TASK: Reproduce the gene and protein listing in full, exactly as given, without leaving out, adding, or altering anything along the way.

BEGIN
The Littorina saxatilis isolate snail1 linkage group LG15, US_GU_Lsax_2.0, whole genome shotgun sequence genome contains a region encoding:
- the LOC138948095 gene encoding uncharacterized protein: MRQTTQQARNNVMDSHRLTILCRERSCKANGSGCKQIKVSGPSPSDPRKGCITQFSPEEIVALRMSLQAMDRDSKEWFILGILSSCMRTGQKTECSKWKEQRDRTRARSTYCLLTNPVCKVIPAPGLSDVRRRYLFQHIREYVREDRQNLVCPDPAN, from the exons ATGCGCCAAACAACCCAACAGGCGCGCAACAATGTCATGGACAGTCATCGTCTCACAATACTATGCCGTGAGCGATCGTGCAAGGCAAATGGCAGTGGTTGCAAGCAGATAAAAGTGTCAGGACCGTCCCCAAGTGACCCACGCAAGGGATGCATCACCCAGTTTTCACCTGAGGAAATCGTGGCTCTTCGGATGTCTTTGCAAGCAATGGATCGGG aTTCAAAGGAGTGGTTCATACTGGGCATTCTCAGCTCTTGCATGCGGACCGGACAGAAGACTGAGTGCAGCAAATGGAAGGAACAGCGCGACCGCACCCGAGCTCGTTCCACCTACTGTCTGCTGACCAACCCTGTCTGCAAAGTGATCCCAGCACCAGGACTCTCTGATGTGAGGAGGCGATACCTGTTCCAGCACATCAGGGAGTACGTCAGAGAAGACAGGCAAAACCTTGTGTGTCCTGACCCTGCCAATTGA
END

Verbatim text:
The Littorina saxatilis isolate snail1 linkage group LG15, US_GU_Lsax_2.0, whole genome shotgun sequence genome contains a region encoding:
- the LOC138948095 gene encoding uncharacterized protein: MRQTTQQARNNVMDSHRLTILCRERSCKANGSGCKQIKVSGPSPSDPRKGCITQFSPEEIVALRMSLQAMDRDSKEWFILGILSSCMRTGQKTECSKWKEQRDRTRARSTYCLLTNPVCKVIPAPGLSDVRRRYLFQHIREYVREDRQNLVCPDPAN, from the exons ATGCGCCAAACAACCCAACAGGCGCGCAACAATGTCATGGACAGTCATCGTCTCACAATACTATGCCGTGAGCGATCGTGCAAGGCAAATGGCAGTGGTTGCAAGCAGATAAAAGTGTCAGGACCGTCCCCAAGTGACCCACGCAAGGGATGCATCACCCAGTTTTCACCTGAGGAAATCGTGGCTCTTCGGATGTCTTTGCAAGCAATGGATCGGG aTTCAAAGGAGTGGTTCATACTGGGCATTCTCAGCTCTTGCATGCGGACCGGACAGAAGACTGAGTGCAGCAAATGGAAGGAACAGCGCGACCGCACCCGAGCTCGTTCCACCTACTGTCTGCTGACCAACCCTGTCTGCAAAGTGATCCCAGCACCAGGACTCTCTGATGTGAGGAGGCGATACCTGTTCCAGCACATCAGGGAGTACGTCAGAGAAGACAGGCAAAACCTTGTGTGTCCTGACCCTGCCAATTGA